UACES Facebook Heavenly Bamboo | Nandina bushes in Arkansas
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Plant of the Week: Heavenly Bamboo | Nandina bushes in Arkansas

The University of Arkansas System Division of Agriculture does not promote, support or recommend plants featured in "Plant of the Week." Please consult your local Extension office for plants suitable for your region.

Plant of the Week

Heavenly Bamboo or Nandina Bush
Latin: Nandina domestica

Picture of Heavenly Bamboo showing dark green leaves and red flowers.

I’ve always liked nandina. In fact, my first college paper on a plant way back when, was on this shrub.

But landscape fashions change and the popularity of this venerable shrub seems to come and go as new or more exciting plants appear on the scene.

Nandina is a shrub of the South. The English garden books mention it, but only in passing because to achieve its full glory it must have the summer heat only we can provide. In the South, nandina is one of our signature plants, because once it is established it will persist almost indefinitely.

The standard nandina is a multi-trunked shrub to 6 feet tall with much of its doubly and triply compound leaves attached at the top, giving the plant a bamboo-like appearance. It is not a bamboo but actually related most closely to the barberries.

The nandina clump spreads slowly by means of an underground root system and can eventually occupy a space three or more feet across. Clusters of showy white flowers appear in late spring and are followed by dense pea-size red berries which persist through the winter until the plant flowers again in the spring. The berries do not seem to be much preferred by birds. In the winter the leaves take on varying shades of red, maroon and green in a most appealing fashion.

Nandina is native to southwestern China where it has been cultivated since at least the Tang Dynasty of the 6th Century. It was introduced into Japan possibly as late as the 1600s and the first descriptions to Western science were from there. In fact, the name Nandina is derived from the Japanese name Nan-din. The epitaph domestica, is from the Japanese custom of planting the shrub near the front door of the house. If a family member were to have a bad dream, all ill effects could be avoided by confiding the dream to the Nan-din upon arising.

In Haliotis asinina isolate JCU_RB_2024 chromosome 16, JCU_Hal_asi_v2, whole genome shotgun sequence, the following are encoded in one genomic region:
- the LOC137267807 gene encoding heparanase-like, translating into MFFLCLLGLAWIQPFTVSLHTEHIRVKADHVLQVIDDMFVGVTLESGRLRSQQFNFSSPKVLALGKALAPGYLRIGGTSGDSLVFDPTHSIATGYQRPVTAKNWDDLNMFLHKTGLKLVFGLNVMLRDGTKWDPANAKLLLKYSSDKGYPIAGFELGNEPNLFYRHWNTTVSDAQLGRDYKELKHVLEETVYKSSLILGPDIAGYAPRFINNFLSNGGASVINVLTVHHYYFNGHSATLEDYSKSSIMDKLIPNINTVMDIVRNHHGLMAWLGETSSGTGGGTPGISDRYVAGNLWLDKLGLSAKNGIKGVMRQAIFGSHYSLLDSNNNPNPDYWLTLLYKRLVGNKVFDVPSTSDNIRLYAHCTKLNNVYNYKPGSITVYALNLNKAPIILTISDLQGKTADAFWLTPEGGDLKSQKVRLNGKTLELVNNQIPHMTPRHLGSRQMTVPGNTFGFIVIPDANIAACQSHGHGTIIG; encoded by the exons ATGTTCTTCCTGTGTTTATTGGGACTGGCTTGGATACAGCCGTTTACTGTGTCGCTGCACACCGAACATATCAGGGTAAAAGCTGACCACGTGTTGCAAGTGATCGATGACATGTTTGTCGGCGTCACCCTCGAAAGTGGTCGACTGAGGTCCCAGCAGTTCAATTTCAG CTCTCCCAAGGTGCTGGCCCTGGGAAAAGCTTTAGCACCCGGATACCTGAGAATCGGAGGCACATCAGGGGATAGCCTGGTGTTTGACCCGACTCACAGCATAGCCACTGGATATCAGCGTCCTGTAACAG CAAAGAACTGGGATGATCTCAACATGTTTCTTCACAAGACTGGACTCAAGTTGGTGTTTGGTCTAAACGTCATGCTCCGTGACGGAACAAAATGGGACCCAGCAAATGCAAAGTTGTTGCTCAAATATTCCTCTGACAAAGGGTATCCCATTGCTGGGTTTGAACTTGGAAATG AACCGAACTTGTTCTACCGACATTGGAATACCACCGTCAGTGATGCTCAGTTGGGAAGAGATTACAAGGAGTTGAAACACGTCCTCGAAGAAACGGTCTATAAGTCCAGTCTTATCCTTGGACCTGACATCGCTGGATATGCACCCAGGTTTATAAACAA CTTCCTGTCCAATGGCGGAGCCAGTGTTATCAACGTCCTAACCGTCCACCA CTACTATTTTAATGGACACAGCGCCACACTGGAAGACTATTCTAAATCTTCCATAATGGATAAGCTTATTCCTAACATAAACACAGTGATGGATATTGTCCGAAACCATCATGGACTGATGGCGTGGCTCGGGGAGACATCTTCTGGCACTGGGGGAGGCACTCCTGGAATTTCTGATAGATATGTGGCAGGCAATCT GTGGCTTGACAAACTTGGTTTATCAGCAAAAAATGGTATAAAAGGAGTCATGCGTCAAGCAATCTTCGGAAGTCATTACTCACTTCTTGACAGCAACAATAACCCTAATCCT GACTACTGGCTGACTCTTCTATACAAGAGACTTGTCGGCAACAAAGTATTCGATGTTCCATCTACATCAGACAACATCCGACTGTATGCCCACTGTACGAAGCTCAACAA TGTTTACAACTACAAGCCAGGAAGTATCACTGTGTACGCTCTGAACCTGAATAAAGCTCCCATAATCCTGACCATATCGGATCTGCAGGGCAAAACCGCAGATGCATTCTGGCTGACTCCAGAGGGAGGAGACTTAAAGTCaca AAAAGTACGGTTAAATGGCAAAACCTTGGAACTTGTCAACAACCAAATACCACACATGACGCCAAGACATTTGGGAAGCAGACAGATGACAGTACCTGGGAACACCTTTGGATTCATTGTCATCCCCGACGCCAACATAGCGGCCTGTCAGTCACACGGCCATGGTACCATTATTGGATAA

The Chinese, and to large measure the Japanese, do not favor our Western style of gardening. While China is the home of 80 percent of our garden shrubs, only a relatively few of these are used in Chinese gardens. Nandina is one of the few chosen plants. It is often used as an offering for altars and home shrines. In winter, cut nandina stems are sold for the Chinese New Year celebration much as we sell holly branches for Christmas.

Nandina was introduced to England in 1804 and probably made its way to the U.S. shortly thereafter. It has been used extensively in southern gardens as a part of the foundation planting where it often looks a bit top heavy because of its bare base and leafy top.

Most plants would benefit from having two thirds of the erect growing canes cut out to expose the grace of the stems. But, don’t throw away the stems. They are said to be the best toothpick wood available because of their delicate taste.

Nandina grows in full sun or light shade. It grows faster and bigger in good soil than poor, but it will grow in either. Once established it is very drought resistant. It seems immune to disease and insect attack except for possibly grasshoppers.

In northern parts of Arkansas nandina will occasionally freeze to the ground when temperatures fall below minus 10 degrees Fahrenheit.

By: Gerald Klingaman, retired
Extension Horticulturist - Ornamentals
Extension News - November 12, 1999


The University of Arkansas Division of Agriculture does not maintain lists of retail outlets where these plants can be purchased. Please check your local nursery or other retail outlets to ask about the availability of these plants for your growing area.